"What once was innocence, has turned on its side."

I don’t know much about Joy Division. I was too young to have known about them when they existed, and the place I grew up wasn’t exactly a thriving centre of post-punk, so I wasn’t exposed to them after the fact either. I didn’t know much of their history either, but after watching 24 Hour Party People I knew a little.  What I did know was that they were — and continue to be — very influential, and that their singer Ian Curtis died very young.

Watching Control (imdb | rotten tomatoes) gave me a better lens on the man, as seen through the eyes of his wife Deborah and director Anton Corbijn, who before he premiered this film at TIFF two years ago had only done music videos and rock photography, some of which had featured Curtis and Joy Division years before. It was shot in a black and white that was achingly beautiful, as you’d expect from someone with Corbijn’s eye. I’d also heard that relative newcomer Sam Riley did a bang-on impression of Curtis, not that I’d know. I don’t think I’d ever seen footage of Joy Division before, or couldn’t remember if I did, but watching a few YouTube clips later proved that Riley nailed it.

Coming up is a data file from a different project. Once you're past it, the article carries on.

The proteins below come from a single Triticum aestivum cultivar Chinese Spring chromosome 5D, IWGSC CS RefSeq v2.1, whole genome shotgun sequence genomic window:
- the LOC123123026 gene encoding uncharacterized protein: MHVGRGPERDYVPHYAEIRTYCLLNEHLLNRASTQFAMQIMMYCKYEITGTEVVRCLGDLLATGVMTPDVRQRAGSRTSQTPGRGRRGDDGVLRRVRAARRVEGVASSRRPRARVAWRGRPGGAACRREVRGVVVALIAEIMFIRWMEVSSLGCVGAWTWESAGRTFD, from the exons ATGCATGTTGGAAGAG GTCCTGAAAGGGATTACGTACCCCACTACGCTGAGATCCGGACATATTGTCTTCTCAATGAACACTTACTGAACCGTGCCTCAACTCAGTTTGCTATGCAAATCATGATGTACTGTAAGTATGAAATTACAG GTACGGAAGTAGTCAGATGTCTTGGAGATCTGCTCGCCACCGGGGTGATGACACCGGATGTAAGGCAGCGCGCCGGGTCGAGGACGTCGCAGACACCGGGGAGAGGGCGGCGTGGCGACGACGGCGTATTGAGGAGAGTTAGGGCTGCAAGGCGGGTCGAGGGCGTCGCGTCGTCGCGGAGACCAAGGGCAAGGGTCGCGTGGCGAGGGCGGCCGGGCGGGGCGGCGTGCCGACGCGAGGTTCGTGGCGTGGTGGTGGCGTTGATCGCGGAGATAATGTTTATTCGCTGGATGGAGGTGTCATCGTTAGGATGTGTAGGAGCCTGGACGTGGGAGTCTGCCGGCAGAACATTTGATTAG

Biopics are tricky things, especially about someone who’s become posthumously idolized like Curtis, but I thought this one worked well. It skipped the usual formula of tortured childhood + addiction/hardship = triumph over adversity, and it showed the weakness of Curtis’ character while never quite making him seem pathetic. I had no particular emotional interest in Ian Curtis or Joy Division, but I still found the story interesting and the method skillful. If you haven’t seen it it’s worth a look.

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